This mural was created by Zimmer as part of the Bushwick Collective, New York City's most prolific neighbourhood for street art and graffiti. The piece supports the Bring Back Our Girls campaign, which raised awareness of the kidnap of 276 Chibok girls in Nigeria on 14th April 2014. Many of these girls were sexual exploited and forced into marriage.As of 2018, 57 girls managed to escape, 107 were released, and 112 are still missing. The campaign is demanding that the Nigerian government rescue the remaining girls and reunite them with their families.This mural shows Malala Yousafzai holding a sign with 'Bring Back Our Girls'. The Nobel Peace Prize Winner, who campaigns for girls to have access to education, supports the campaign and called for the Nigerian government to do more to save these girls. Unfortunately the mural is no longer at the location as of September 2017.

Arista, Sex Trafficking Awareness .jpg

Sex Trafficking Awareness

This mural was completed by Joel Artista alongside students from the University of Dayton's Art Street Centre for the Sex Trafficking Awareness Project. This campagin aims to raise awareness of forced prostitution and the sexual exploitation of women and girls in the USA. Through workshops with Artista, students expressions of sex trafficking were combined with an image of the Riman goddess Proserpina. In the mural, she struggles to break free from her captor, the god of the underworld, and her mother, whose hand reaches out for her. This imagery highlights the violent and painful kidnapping and forced prostitution of thousands of girls and women, both American and foreign, across the US every year. Proserpina's struggle is also shown with writing all over the piece in different languages, with phrases such as 'desperation', 'escape', and 'wasted youth'. Joel Artista (Joel Bergner) has completed several murals against human trafficking and modern slavery. He is an artist, educator and activist who is celebrated for his antislavery artwork and murals. Artista's art is heavily influenced by his work with communities and non-profit organisations, and in 2015 he joined forces with Max Frieder to form Artolution. This community-based arts initiative empowers artists, youth and communities to be agents of positive social change and explore critical societal issues and create opportunities for constructive dialogue.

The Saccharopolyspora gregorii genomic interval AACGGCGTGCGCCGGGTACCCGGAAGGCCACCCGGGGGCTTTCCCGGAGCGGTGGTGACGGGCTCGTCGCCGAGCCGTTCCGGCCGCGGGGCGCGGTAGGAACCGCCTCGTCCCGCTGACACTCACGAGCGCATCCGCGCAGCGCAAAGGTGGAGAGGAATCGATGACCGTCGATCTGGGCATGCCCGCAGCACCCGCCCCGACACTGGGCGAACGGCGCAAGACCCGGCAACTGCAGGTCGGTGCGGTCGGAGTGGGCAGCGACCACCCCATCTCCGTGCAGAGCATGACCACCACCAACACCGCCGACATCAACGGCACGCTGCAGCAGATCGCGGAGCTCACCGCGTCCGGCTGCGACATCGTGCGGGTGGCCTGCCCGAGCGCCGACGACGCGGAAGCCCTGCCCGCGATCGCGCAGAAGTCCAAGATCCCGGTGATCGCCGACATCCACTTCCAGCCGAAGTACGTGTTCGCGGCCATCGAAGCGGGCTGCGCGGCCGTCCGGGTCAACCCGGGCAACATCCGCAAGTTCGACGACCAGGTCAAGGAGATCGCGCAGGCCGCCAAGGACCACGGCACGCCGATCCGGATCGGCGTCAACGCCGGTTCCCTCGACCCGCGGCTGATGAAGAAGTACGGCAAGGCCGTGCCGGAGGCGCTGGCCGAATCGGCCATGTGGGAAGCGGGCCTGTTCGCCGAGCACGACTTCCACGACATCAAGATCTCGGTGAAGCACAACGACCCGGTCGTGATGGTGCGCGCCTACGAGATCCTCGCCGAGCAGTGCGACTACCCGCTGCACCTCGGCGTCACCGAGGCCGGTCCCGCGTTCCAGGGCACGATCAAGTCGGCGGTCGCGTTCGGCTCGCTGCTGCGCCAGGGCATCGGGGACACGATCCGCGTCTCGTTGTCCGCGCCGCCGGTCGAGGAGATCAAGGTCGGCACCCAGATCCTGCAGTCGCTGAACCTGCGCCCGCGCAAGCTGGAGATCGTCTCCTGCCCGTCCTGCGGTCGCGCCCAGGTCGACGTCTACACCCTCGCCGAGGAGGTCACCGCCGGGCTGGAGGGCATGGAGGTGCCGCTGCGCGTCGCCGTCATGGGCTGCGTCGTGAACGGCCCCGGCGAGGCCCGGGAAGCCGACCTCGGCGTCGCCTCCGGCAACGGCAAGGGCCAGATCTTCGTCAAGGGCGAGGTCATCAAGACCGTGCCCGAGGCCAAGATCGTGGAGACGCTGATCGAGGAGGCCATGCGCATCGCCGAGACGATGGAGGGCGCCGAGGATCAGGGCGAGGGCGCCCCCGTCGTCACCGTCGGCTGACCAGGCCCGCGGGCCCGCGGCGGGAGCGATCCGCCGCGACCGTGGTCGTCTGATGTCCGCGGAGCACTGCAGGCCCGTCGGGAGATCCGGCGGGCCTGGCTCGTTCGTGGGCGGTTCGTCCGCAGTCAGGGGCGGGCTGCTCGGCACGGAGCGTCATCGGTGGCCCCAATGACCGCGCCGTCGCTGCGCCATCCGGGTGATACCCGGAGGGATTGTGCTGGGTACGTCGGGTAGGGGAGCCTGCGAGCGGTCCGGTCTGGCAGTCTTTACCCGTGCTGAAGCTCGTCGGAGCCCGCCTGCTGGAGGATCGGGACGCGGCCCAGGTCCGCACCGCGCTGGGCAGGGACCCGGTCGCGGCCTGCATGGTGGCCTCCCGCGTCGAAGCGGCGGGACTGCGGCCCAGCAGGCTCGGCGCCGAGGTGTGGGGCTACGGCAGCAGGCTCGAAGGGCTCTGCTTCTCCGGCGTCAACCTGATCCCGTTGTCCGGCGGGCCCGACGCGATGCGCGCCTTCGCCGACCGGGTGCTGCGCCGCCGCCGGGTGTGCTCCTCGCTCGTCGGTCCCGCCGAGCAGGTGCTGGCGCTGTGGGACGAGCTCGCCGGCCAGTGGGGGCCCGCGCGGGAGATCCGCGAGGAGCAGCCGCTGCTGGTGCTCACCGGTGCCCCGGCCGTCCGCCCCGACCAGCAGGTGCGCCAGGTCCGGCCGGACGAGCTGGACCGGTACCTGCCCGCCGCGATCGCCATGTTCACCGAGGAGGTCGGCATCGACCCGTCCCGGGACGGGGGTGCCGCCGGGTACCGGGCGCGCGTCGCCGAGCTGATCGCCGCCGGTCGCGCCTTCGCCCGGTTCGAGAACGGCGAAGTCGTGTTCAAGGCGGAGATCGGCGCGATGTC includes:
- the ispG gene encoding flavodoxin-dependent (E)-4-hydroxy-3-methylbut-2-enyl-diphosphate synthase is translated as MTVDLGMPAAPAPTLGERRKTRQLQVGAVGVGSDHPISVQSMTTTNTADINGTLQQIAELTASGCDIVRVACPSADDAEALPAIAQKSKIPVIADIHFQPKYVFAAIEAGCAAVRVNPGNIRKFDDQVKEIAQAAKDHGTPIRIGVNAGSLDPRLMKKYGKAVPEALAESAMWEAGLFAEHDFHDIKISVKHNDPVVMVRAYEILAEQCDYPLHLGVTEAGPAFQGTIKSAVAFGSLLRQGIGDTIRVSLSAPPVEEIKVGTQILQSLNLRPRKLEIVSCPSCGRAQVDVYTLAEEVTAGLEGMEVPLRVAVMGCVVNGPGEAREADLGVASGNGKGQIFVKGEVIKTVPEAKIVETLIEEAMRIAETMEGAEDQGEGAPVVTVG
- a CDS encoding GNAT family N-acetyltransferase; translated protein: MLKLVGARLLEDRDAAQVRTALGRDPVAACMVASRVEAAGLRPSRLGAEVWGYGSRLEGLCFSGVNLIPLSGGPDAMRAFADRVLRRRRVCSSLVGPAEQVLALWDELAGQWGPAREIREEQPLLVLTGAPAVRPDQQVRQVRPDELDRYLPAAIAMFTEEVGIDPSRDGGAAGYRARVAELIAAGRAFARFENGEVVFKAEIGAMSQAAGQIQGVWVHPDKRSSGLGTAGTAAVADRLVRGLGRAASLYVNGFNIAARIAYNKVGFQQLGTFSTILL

Philippines Mural.JPG

Good Shepherd

This mural was created by students of the Don Vicente Rama Memorial National High School with those involved with the organisation Good Shepherd, which supports vulnerable women and children. In Cebu City, the organisation has a Welcome House that was established in 2007 and takes in women and children who are survivors of human trafficking and sexual exploitation. This drop-in centre provides women and children with a safe space to discuss their experiences, receive food and get help.The piece is on the wall of The Shepherd's Heart Cafe, which aims to empower beneficiaries of Good Shepherd by providing them with work and training. Initially the cafe was set up by the organisation with the help of Peace Corps volunteers Amelia Kent and Roy Adam, before being taken over and run fully by beneficiaries of the organisation. Unfortunately, as of 2018, the cafe is permanently closed. This mural highlights the economic motive behind slavery and stresses how people are sold for the profit of others. On the left hand-side, a woman sits in a pile of money, while two hands shake below her. The innocence of the young girl who is crying on the right is emphasised by the doll she is holding and her school uniform.

Thistle Farms Mural 2.jpeg

Thistle Farms: Love Heals

This mural was created by Michael Cooper in 2017 and is situated on the wall of Thistle Farms Cafe, which is part of an organisation that helps survivors of human trafficking. Thistle Farms' mission is to Heal, Empower and Employ. They provide safe housing, economic independence and a strong community of advocates and survivors. A two-year residential program called the Magdalene Residential Program in Nashville, Tennessee provides housing, medical care, education and training for jobs for up to 32 women. Residents and graduates of this program are employed in on of their social enterprises including Thistle Farms Cafe, which sells sells body/home products that are made by these survivors.The organisation was founded by Becca Stevens in 1997 when she provided shelter for five women who had experienced trafficking, violence and addiction. Thistle Farms has helped many women over 20 years and they employ more than 1,800 women worldwide, with more than 40 sister communities.